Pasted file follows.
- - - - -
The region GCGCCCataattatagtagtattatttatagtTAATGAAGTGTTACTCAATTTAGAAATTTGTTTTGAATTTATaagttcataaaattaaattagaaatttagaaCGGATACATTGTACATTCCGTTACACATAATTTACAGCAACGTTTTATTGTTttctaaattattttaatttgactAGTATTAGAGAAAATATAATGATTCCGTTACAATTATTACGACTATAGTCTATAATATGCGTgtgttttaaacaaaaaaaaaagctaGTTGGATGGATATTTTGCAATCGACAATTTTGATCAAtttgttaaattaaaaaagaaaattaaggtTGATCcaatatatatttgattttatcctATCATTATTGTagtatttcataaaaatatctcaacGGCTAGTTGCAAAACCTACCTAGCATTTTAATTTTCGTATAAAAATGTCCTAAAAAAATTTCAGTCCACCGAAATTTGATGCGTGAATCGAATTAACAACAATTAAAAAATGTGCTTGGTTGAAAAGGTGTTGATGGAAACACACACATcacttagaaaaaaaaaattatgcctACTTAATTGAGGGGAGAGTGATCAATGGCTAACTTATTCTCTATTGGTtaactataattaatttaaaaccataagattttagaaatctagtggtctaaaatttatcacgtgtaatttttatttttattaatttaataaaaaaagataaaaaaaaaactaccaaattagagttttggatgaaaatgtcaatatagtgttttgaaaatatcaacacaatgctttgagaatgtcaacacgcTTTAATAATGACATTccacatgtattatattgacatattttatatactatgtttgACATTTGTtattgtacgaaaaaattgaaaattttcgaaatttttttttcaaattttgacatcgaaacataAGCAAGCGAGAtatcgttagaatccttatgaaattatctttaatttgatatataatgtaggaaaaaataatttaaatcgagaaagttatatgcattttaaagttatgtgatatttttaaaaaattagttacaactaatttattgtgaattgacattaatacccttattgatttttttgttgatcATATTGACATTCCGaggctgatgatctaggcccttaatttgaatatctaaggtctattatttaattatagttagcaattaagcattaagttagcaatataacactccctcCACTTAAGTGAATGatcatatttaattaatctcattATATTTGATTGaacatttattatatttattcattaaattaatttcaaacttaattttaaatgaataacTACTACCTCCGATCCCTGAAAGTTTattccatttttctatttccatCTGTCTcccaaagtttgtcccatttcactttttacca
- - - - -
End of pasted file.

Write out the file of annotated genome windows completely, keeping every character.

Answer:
The region GCGCCCataattatagtagtattatttatagtTAATGAAGTGTTACTCAATTTAGAAATTTGTTTTGAATTTATaagttcataaaattaaattagaaatttagaaCGGATACATTGTACATTCCGTTACACATAATTTACAGCAACGTTTTATTGTTttctaaattattttaatttgactAGTATTAGAGAAAATATAATGATTCCGTTACAATTATTACGACTATAGTCTATAATATGCGTgtgttttaaacaaaaaaaaaagctaGTTGGATGGATATTTTGCAATCGACAATTTTGATCAAtttgttaaattaaaaaagaaaattaaggtTGATCcaatatatatttgattttatcctATCATTATTGTagtatttcataaaaatatctcaacGGCTAGTTGCAAAACCTACCTAGCATTTTAATTTTCGTATAAAAATGTCCTAAAAAAATTTCAGTCCACCGAAATTTGATGCGTGAATCGAATTAACAACAATTAAAAAATGTGCTTGGTTGAAAAGGTGTTGATGGAAACACACACATcacttagaaaaaaaaaattatgcctACTTAATTGAGGGGAGAGTGATCAATGGCTAACTTATTCTCTATTGGTtaactataattaatttaaaaccataagattttagaaatctagtggtctaaaatttatcacgtgtaatttttatttttattaatttaataaaaaaagataaaaaaaaaactaccaaattagagttttggatgaaaatgtcaatatagtgttttgaaaatatcaacacaatgctttgagaatgtcaacacgcTTTAATAATGACATTccacatgtattatattgacatattttatatactatgtttgACATTTGTtattgtacgaaaaaattgaaaattttcgaaatttttttttcaaattttgacatcgaaacataAGCAAGCGAGAtatcgttagaatccttatgaaattatctttaatttgatatataatgtaggaaaaaataatttaaatcgagaaagttatatgcattttaaagttatgtgatatttttaaaaaattagttacaactaatttattgtgaattgacattaatacccttattgatttttttgttgatcATATTGACATTCCGaggctgatgatctaggcccttaatttgaatatctaaggtctattatttaattatagttagcaattaagcattaagttagcaatataacactccctcCACTTAAGTGAATGatcatatttaattaatctcattATATTTGATTGaacatttattatatttattcattaaattaatttcaaacttaattttaaatgaataacTACTACCTCCGATCCCTGAAAGTTTattccatttttctatttccatCTGTCTcccaaagtttgtcccatttcactttttacca